Bionic hand fit for a superhero

Open Bionics
12 January 2017

Millions of amputees worldwide live with the loss of a limb, especially in developing countries that don’t often have access to expensive prosthetics. The most common is hand or arm loss. Robotic prosthetics are cripplingly expensive, clunky and heavy, and can take months to obtain – especially for families of children, who need to be refitted as they grow.

Inspired by six-year-old Charlotte, who lost all her limbs to meningitis, and four-year-old Alfie, who was born without a right hand, robotics graduate Joel Gibbard wanted to make an affordable and desirable superhero inspired-hand. In 2014 he set up Bristol-based startup Open Bionics to create a prototype.

The Dextrus hand uses what is called soft robotics. The wearer is scanned for a custom-fit hand and socket, which are 3D printed with a flexible LEGO-like material that replicates bones, ligaments and skin. Sensors attached to the wearer’s skin then pick up muscle movements so that fingers can carry out complex tasks. Consisting of only four manufactured parts, it is thanks to 3D printing that the hand can sell for £2,000, which is dramatically cheaper than other bionic arms, which can cost up to £80,000.

Open Bionics are also currently developing the Ada hand, a fully articulated robotic hand with a kit of parts that can be assembled in around one hour using standard tools.

In 2015 Gibbard grabbed the James Dyson Award and in 2016 Open Bionics won the WIRED Audi Innovation Awards for Social Innovation“These previously existed in science fiction but today they’re a reality,” co-founder Samantha Payne told the audience at WIRED Next Generation. In 2017 they will bring their 3D printed robotic medical devices to the NHS for children without limbs.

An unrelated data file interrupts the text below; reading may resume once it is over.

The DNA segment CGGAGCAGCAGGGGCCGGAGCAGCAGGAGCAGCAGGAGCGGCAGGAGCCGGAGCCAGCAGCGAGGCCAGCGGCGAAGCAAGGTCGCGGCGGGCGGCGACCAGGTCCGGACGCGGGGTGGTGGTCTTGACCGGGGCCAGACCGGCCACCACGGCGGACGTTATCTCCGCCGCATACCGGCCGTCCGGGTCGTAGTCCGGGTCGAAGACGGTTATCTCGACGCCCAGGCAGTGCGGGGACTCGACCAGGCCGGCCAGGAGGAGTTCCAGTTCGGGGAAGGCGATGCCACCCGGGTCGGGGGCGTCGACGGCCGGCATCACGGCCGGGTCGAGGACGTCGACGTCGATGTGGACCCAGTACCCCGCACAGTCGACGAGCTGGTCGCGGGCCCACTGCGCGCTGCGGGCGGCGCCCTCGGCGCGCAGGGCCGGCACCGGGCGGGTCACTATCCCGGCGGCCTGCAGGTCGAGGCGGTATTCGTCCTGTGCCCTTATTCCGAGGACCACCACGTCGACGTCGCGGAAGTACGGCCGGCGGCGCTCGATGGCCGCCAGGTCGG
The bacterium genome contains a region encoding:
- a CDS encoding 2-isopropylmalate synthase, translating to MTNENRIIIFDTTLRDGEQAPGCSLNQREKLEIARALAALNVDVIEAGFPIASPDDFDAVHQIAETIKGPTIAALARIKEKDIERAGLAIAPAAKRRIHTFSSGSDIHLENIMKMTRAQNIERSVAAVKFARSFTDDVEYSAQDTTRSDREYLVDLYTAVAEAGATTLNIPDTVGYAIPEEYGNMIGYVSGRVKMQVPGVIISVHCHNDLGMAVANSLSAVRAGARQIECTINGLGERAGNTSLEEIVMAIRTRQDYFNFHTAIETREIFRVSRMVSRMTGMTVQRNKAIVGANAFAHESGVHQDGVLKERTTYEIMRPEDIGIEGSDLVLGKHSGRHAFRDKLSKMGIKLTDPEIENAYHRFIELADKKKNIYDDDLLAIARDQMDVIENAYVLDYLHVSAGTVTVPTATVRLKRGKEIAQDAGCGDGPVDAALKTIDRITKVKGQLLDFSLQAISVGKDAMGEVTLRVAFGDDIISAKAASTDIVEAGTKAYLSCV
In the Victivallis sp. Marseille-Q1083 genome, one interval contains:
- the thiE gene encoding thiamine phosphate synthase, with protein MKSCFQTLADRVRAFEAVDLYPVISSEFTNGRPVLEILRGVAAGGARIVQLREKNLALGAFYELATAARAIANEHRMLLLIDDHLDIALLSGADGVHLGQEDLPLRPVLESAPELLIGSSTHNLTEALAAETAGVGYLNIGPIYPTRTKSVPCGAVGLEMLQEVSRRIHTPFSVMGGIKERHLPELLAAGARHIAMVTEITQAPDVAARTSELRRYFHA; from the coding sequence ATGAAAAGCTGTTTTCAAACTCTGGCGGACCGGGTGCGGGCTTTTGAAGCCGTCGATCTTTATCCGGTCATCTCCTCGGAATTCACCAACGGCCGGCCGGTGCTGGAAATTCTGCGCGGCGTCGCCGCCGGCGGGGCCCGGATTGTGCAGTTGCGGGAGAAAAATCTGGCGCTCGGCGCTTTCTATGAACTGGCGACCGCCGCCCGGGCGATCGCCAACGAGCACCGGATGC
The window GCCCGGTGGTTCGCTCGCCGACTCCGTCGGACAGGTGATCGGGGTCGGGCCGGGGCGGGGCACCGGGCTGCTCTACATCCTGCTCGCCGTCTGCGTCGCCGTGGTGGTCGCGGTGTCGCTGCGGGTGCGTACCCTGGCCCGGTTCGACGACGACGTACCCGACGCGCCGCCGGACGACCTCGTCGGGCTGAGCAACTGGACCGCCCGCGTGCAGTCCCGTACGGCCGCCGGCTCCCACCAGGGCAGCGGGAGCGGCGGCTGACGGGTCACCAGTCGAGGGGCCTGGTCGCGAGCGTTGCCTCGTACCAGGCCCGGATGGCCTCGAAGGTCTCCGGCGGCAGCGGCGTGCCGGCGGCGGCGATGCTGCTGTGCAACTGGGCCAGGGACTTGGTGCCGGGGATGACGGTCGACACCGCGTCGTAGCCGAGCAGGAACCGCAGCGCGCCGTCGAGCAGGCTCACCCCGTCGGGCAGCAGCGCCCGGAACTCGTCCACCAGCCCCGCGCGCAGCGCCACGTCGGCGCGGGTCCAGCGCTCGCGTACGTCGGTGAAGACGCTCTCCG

They have made the files open source, allowing anyone to benefit from the technology: “This is about driving a big change and democratising technology,” Gibbard adds, “enabling amputees to gain greater independence, and to encourage young amputees to feel good about their differences.” What’s more, it’s a perfect fit that also looks cool.

Submitted by

Lisa Goldapple, Editor, Atlas of the Future

Project leader

Joel Gibbard, CEO

Location

United Kingdom (Bristol)

Creative Commons License

Comments

 

Data Protection Act: LOPD.
In compliance with Organic Law 15/1999, of 13 of December, on Personal Data Protection, and the development of Rules of Procedure, approved by Royal Decree 1720/2007, of 21 of December, Atlas of the Future subscribers may be required to provide Personal Data, which will be included in a file owned by Democratizing The Future Society SL. Such file is duly incorporated in the Spanish Data Protection Agency and protected in compliance with the security measures established in the applicable legislation. Subscribers may exercise, at any time, their rights of access, rectification, cancellation and/or opposal regarding their Personal Data. The subscriber shall notice their will, either under written form addressed to Democratizing The Future Society SL, Ref. LOPD, Calabria, 10 6-3 08015 - Barcelona (Spain) and/or by e-mail, clicking here. Also, the subscriber shall communicate Atlas of the Future any modifications of their Personal Data stored, so that the information stored by Atlas of the Future remains at all times updated and error-free
Close